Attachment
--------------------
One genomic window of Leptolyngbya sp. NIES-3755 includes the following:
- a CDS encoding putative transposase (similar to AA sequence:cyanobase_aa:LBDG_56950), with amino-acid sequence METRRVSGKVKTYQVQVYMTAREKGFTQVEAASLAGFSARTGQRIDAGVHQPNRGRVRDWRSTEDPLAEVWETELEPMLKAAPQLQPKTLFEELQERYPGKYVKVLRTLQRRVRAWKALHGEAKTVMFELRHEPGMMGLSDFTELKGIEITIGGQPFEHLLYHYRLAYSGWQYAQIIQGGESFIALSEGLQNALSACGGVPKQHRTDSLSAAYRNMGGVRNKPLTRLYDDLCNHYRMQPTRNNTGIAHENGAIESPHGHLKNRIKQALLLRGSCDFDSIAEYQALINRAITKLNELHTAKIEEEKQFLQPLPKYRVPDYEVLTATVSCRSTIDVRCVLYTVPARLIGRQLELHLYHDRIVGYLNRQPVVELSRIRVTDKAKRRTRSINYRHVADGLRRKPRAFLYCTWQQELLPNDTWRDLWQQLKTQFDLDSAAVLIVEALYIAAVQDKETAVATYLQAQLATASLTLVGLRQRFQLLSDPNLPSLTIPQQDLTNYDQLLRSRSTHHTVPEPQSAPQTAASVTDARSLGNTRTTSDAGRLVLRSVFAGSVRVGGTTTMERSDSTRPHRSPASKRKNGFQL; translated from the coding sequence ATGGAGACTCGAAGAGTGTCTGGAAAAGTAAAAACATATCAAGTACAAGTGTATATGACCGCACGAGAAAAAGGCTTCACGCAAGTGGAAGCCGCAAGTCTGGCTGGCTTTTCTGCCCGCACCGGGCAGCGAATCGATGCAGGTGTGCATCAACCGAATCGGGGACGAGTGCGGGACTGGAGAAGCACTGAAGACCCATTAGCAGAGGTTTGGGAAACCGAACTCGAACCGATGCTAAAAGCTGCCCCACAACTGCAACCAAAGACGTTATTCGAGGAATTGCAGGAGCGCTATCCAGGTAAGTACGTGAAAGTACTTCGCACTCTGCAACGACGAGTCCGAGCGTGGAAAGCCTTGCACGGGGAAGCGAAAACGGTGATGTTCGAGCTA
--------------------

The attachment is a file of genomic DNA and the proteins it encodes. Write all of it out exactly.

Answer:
One genomic window of Leptolyngbya sp. NIES-3755 includes the following:
- a CDS encoding putative transposase (similar to AA sequence:cyanobase_aa:LBDG_56950), with amino-acid sequence METRRVSGKVKTYQVQVYMTAREKGFTQVEAASLAGFSARTGQRIDAGVHQPNRGRVRDWRSTEDPLAEVWETELEPMLKAAPQLQPKTLFEELQERYPGKYVKVLRTLQRRVRAWKALHGEAKTVMFELRHEPGMMGLSDFTELKGIEITIGGQPFEHLLYHYRLAYSGWQYAQIIQGGESFIALSEGLQNALSACGGVPKQHRTDSLSAAYRNMGGVRNKPLTRLYDDLCNHYRMQPTRNNTGIAHENGAIESPHGHLKNRIKQALLLRGSCDFDSIAEYQALINRAITKLNELHTAKIEEEKQFLQPLPKYRVPDYEVLTATVSCRSTIDVRCVLYTVPARLIGRQLELHLYHDRIVGYLNRQPVVELSRIRVTDKAKRRTRSINYRHVADGLRRKPRAFLYCTWQQELLPNDTWRDLWQQLKTQFDLDSAAVLIVEALYIAAVQDKETAVATYLQAQLATASLTLVGLRQRFQLLSDPNLPSLTIPQQDLTNYDQLLRSRSTHHTVPEPQSAPQTAASVTDARSLGNTRTTSDAGRLVLRSVFAGSVRVGGTTTMERSDSTRPHRSPASKRKNGFQL; translated from the coding sequence ATGGAGACTCGAAGAGTGTCTGGAAAAGTAAAAACATATCAAGTACAAGTGTATATGACCGCACGAGAAAAAGGCTTCACGCAAGTGGAAGCCGCAAGTCTGGCTGGCTTTTCTGCCCGCACCGGGCAGCGAATCGATGCAGGTGTGCATCAACCGAATCGGGGACGAGTGCGGGACTGGAGAAGCACTGAAGACCCATTAGCAGAGGTTTGGGAAACCGAACTCGAACCGATGCTAAAAGCTGCCCCACAACTGCAACCAAAGACGTTATTCGAGGAATTGCAGGAGCGCTATCCAGGTAAGTACGTGAAAGTACTTCGCACTCTGCAACGACGAGTCCGAGCGTGGAAAGCCTTGCACGGGGAAGCGAAAACGGTGATGTTCGAGCTA